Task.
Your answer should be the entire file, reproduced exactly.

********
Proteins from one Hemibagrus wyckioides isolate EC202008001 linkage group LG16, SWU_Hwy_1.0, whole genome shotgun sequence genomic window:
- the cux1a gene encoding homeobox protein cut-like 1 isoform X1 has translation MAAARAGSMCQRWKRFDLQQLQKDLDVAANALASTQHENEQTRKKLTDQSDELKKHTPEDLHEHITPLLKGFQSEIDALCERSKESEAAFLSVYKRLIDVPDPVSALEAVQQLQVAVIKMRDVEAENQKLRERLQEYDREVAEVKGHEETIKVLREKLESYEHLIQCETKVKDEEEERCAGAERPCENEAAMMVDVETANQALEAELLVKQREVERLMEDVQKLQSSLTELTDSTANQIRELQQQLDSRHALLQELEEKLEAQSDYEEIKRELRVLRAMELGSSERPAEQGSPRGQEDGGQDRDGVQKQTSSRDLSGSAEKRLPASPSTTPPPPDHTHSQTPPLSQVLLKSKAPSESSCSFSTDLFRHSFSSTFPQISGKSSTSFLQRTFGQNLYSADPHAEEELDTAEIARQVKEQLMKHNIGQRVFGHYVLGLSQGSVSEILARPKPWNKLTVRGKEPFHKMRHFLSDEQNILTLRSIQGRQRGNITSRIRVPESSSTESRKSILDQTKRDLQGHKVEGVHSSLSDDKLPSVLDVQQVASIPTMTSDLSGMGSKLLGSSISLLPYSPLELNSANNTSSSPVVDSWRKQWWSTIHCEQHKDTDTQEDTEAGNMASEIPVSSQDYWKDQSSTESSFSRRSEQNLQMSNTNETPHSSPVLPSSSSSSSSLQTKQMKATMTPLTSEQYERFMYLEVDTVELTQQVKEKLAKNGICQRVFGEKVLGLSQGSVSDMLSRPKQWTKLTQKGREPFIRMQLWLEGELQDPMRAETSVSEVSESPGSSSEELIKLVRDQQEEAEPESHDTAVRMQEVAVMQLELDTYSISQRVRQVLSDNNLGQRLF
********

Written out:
Proteins from one Hemibagrus wyckioides isolate EC202008001 linkage group LG16, SWU_Hwy_1.0, whole genome shotgun sequence genomic window:
- the cux1a gene encoding homeobox protein cut-like 1 isoform X1 has translation MAAARAGSMCQRWKRFDLQQLQKDLDVAANALASTQHENEQTRKKLTDQSDELKKHTPEDLHEHITPLLKGFQSEIDALCERSKESEAAFLSVYKRLIDVPDPVSALEAVQQLQVAVIKMRDVEAENQKLRERLQEYDREVAEVKGHEETIKVLREKLESYEHLIQCETKVKDEEEERCAGAERPCENEAAMMVDVETANQALEAELLVKQREVERLMEDVQKLQSSLTELTDSTANQIRELQQQLDSRHALLQELEEKLEAQSDYEEIKRELRVLRAMELGSSERPAEQGSPRGQEDGGQDRDGVQKQTSSRDLSGSAEKRLPASPSTTPPPPDHTHSQTPPLSQVLLKSKAPSESSCSFSTDLFRHSFSSTFPQISGKSSTSFLQRTFGQNLYSADPHAEEELDTAEIARQVKEQLMKHNIGQRVFGHYVLGLSQGSVSEILARPKPWNKLTVRGKEPFHKMRHFLSDEQNILTLRSIQGRQRGNITSRIRVPESSSTESRKSILDQTKRDLQGHKVEGVHSSLSDDKLPSVLDVQQVASIPTMTSDLSGMGSKLLGSSISLLPYSPLELNSANNTSSSPVVDSWRKQWWSTIHCEQHKDTDTQEDTEAGNMASEIPVSSQDYWKDQSSTESSFSRRSEQNLQMSNTNETPHSSPVLPSSSSSSSSLQTKQMKATMTPLTSEQYERFMYLEVDTVELTQQVKEKLAKNGICQRVFGEKVLGLSQGSVSDMLSRPKQWTKLTQKGREPFIRMQLWLEGELQDPMRAETSVSEVSESPGSSSEELIKLVRDQQEEAEPESHDTAVRMQEVAVMQLELDTYSISQRVRQVLSDNNLGQRLF